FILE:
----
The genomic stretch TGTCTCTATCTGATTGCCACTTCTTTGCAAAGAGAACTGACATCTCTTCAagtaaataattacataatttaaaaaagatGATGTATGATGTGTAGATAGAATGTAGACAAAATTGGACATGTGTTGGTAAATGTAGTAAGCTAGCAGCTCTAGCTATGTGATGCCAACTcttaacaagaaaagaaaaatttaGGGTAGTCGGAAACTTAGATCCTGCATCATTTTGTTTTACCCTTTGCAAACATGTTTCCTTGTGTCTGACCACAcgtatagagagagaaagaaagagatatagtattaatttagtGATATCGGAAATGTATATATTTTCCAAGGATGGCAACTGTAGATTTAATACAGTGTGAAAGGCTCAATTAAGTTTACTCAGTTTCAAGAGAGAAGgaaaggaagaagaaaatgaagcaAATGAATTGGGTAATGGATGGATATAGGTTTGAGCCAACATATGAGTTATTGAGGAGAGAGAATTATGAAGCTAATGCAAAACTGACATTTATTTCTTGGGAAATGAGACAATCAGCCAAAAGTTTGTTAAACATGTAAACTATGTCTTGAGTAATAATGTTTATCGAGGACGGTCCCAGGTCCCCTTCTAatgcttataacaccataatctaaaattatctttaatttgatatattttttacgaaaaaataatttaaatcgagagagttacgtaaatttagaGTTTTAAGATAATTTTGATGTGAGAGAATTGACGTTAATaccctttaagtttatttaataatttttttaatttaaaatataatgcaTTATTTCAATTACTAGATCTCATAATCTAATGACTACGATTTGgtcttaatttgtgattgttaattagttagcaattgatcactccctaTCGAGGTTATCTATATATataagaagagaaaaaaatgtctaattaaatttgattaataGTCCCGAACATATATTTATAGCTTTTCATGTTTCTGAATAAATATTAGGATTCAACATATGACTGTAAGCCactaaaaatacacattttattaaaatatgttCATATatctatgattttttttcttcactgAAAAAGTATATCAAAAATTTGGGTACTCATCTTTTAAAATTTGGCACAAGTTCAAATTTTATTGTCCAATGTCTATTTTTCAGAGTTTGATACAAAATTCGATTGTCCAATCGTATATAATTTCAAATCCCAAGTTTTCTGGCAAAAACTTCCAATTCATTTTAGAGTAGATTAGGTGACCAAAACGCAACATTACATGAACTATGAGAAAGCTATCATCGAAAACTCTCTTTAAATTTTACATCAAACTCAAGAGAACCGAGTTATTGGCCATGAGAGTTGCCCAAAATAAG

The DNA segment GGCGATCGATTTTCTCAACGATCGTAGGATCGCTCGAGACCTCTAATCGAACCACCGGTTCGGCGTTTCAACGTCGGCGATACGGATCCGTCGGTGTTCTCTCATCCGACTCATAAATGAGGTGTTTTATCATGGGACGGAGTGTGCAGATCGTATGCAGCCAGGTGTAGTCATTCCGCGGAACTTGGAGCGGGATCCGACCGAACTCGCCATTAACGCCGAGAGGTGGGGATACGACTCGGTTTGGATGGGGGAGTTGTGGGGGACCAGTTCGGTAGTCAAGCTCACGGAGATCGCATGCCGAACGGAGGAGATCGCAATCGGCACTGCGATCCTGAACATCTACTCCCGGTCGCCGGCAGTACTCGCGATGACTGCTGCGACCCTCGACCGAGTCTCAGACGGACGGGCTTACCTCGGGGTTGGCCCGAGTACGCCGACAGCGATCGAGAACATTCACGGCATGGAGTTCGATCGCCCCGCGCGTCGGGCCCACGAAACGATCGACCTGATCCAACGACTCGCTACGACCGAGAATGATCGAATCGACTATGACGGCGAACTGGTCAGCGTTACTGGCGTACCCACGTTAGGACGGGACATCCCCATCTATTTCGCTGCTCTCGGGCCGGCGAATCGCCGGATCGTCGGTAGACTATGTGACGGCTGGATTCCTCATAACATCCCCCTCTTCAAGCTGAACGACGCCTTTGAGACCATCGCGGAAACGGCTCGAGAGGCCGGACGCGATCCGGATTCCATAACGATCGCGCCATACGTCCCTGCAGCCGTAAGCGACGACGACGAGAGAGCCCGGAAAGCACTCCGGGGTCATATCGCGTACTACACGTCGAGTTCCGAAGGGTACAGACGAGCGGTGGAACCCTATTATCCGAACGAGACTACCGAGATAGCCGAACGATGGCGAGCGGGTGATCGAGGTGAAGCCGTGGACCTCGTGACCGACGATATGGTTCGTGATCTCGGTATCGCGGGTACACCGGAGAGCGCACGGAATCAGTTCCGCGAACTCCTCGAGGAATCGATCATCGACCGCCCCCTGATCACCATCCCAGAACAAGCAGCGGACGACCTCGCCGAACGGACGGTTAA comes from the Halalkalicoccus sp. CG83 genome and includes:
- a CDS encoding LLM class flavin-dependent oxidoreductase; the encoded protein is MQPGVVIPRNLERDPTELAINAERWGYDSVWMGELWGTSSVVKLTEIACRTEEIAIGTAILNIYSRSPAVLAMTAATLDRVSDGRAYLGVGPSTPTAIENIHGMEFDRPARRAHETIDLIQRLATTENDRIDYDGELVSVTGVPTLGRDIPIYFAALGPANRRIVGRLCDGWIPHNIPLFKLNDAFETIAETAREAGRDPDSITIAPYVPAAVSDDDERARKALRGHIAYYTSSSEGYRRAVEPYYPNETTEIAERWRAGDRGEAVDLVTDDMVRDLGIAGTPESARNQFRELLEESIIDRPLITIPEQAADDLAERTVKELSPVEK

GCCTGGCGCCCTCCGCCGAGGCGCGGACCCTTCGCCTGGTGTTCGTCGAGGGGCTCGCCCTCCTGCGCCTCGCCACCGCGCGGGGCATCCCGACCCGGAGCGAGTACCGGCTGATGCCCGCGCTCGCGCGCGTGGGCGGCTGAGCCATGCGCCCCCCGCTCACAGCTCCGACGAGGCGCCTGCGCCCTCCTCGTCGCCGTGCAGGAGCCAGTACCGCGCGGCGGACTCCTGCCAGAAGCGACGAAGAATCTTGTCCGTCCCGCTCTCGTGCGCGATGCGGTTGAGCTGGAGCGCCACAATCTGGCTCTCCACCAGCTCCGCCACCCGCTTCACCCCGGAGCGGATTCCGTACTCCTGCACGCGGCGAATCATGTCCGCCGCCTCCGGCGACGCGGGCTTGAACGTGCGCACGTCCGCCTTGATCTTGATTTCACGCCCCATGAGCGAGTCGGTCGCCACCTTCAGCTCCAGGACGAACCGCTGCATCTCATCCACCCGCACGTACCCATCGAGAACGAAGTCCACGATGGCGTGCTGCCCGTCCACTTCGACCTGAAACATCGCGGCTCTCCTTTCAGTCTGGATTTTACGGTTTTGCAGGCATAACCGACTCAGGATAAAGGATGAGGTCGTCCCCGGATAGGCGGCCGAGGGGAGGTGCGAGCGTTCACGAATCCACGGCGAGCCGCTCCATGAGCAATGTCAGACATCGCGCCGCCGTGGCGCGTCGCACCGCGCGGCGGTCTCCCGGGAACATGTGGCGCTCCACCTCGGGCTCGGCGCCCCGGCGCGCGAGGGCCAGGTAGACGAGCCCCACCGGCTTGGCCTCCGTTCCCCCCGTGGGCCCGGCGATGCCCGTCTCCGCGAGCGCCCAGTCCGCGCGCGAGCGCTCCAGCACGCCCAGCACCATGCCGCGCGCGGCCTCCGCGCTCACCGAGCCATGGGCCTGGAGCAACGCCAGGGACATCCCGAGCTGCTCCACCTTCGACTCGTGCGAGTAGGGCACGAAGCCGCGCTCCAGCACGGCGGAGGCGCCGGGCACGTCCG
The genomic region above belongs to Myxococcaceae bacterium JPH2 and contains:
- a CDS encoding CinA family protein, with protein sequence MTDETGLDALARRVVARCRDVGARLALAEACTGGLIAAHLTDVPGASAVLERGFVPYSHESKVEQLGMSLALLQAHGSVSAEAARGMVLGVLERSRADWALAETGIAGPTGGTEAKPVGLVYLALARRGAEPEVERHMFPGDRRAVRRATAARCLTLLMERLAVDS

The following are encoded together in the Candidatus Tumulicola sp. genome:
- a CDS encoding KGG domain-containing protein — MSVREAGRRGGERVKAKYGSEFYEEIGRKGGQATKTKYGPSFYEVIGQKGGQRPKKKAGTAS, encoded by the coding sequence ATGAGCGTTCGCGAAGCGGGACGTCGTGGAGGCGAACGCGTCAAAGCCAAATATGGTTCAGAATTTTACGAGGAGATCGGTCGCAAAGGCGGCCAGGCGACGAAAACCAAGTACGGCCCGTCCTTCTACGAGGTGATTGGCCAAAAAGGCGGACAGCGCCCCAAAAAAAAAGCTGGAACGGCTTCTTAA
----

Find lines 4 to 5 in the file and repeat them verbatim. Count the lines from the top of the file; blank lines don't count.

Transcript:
GCCTGGCGCCCTCCGCCGAGGCGCGGACCCTTCGCCTGGTGTTCGTCGAGGGGCTCGCCCTCCTGCGCCTCGCCACCGCGCGGGGCATCCCGACCCGGAGCGAGTACCGGCTGATGCCCGCGCTCGCGCGCGTGGGCGGCTGAGCCATGCGCCCCCCGCTCACAGCTCCGACGAGGCGCCTGCGCCCTCCTCGTCGCCGTGCAGGAGCCAGTACCGCGCGGCGGACTCCTGCCAGAAGCGACGAAGAATCTTGTCCGTCCCGCTCTCGTGCGCGATGCGGTTGAGCTGGAGCGCCACAATCTGGCTCTCCACCAGCTCCGCCACCCGCTTCACCCCGGAGCGGATTCCGTACTCCTGCACGCGGCGAATCATGTCCGCCGCCTCCGGCGACGCGGGCTTGAACGTGCGCACGTCCGCCTTGATCTTGATTTCACGCCCCATGAGCGAGTCGGTCGCCACCTTCAGCTCCAGGACGAACCGCTGCATCTCATCCACCCGCACGTACCCATCGAGAACGAAGTCCACGATGGCGTGCTGCCCGTCCACTTCGACCTGAAACATCGCGGCTCTCCTTTCAGTCTGGATTTTACGGTTTTGCAGGCATAACCGACTCAGGATAAAGGATGAGGTCGTCCCCGGATAGGCGGCCGAGGGGAGGTGCGAGCGTTCACGAATCCACGGCGAGCCGCTCCATGAGCAATGTCAGACATCGCGCCGCCGTGGCGCGTCGCACCGCGCGGCGGTCTCCCGGGAACATGTGGCGCTCCACCTCGGGCTCGGCGCCCCGGCGCGCGAGGGCCAGGTAGACGAGCCCCACCGGCTTGGCCTCCGTTCCCCCCGTGGGCCCGGCGATGCCCGTCTCCGCGAGCGCCCAGTCCGCGCGCGAGCGCTCCAGCACGCCCAGCACCATGCCGCGCGCGGCCTCCGCGCTCACCGAGCCATGGGCCTGGAGCAACGCCAGGGACATCCCGAGCTGCTCCACCTTCGACTCGTGCGAGTAGGGCACGAAGCCGCGCTCCAGCACGGCGGAGGCGCCGGGCACGTCCG
The genomic region above belongs to Myxococcaceae bacterium JPH2 and contains: